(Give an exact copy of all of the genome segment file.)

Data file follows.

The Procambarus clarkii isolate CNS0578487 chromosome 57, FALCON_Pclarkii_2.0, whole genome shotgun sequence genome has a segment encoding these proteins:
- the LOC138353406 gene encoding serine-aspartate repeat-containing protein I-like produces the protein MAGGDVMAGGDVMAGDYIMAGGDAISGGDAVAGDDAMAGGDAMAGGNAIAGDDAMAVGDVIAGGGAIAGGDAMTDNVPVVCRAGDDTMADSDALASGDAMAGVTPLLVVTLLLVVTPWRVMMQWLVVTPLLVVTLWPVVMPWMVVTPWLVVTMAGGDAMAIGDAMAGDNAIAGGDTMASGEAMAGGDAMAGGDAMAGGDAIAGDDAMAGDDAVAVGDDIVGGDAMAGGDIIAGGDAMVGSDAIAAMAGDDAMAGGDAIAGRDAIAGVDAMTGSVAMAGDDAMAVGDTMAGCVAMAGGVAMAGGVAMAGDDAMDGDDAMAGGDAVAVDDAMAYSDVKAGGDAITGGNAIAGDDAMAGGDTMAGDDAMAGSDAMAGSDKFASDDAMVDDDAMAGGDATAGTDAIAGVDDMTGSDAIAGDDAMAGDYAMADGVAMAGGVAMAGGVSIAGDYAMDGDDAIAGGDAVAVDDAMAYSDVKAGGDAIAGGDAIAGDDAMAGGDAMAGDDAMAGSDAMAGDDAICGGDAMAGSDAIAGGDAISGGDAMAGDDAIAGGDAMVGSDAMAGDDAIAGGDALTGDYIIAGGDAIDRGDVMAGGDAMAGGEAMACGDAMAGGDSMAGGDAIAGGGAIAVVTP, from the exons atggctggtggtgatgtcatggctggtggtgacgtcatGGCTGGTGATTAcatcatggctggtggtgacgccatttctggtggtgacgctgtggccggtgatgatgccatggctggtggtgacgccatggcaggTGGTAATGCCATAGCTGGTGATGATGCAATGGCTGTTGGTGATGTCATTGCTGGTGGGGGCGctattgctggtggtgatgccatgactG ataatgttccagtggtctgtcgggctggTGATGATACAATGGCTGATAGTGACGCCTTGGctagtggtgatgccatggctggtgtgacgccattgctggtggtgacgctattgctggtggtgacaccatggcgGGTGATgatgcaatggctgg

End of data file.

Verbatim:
The Procambarus clarkii isolate CNS0578487 chromosome 57, FALCON_Pclarkii_2.0, whole genome shotgun sequence genome has a segment encoding these proteins:
- the LOC138353406 gene encoding serine-aspartate repeat-containing protein I-like produces the protein MAGGDVMAGGDVMAGDYIMAGGDAISGGDAVAGDDAMAGGDAMAGGNAIAGDDAMAVGDVIAGGGAIAGGDAMTDNVPVVCRAGDDTMADSDALASGDAMAGVTPLLVVTLLLVVTPWRVMMQWLVVTPLLVVTLWPVVMPWMVVTPWLVVTMAGGDAMAIGDAMAGDNAIAGGDTMASGEAMAGGDAMAGGDAMAGGDAIAGDDAMAGDDAVAVGDDIVGGDAMAGGDIIAGGDAMVGSDAIAAMAGDDAMAGGDAIAGRDAIAGVDAMTGSVAMAGDDAMAVGDTMAGCVAMAGGVAMAGGVAMAGDDAMDGDDAMAGGDAVAVDDAMAYSDVKAGGDAITGGNAIAGDDAMAGGDTMAGDDAMAGSDAMAGSDKFASDDAMVDDDAMAGGDATAGTDAIAGVDDMTGSDAIAGDDAMAGDYAMADGVAMAGGVAMAGGVSIAGDYAMDGDDAIAGGDAVAVDDAMAYSDVKAGGDAIAGGDAIAGDDAMAGGDAMAGDDAMAGSDAMAGDDAICGGDAMAGSDAIAGGDAISGGDAMAGDDAIAGGDAMVGSDAMAGDDAIAGGDALTGDYIIAGGDAIDRGDVMAGGDAMAGGEAMACGDAMAGGDSMAGGDAIAGGGAIAVVTP, from the exons atggctggtggtgatgtcatggctggtggtgacgtcatGGCTGGTGATTAcatcatggctggtggtgacgccatttctggtggtgacgctgtggccggtgatgatgccatggctggtggtgacgccatggcaggTGGTAATGCCATAGCTGGTGATGATGCAATGGCTGTTGGTGATGTCATTGCTGGTGGGGGCGctattgctggtggtgatgccatgactG ataatgttccagtggtctgtcgggctggTGATGATACAATGGCTGATAGTGACGCCTTGGctagtggtgatgccatggctggtgtgacgccattgctggtggtgacgctattgctggtggtgacaccatggcgGGTGATgatgcaatggctgg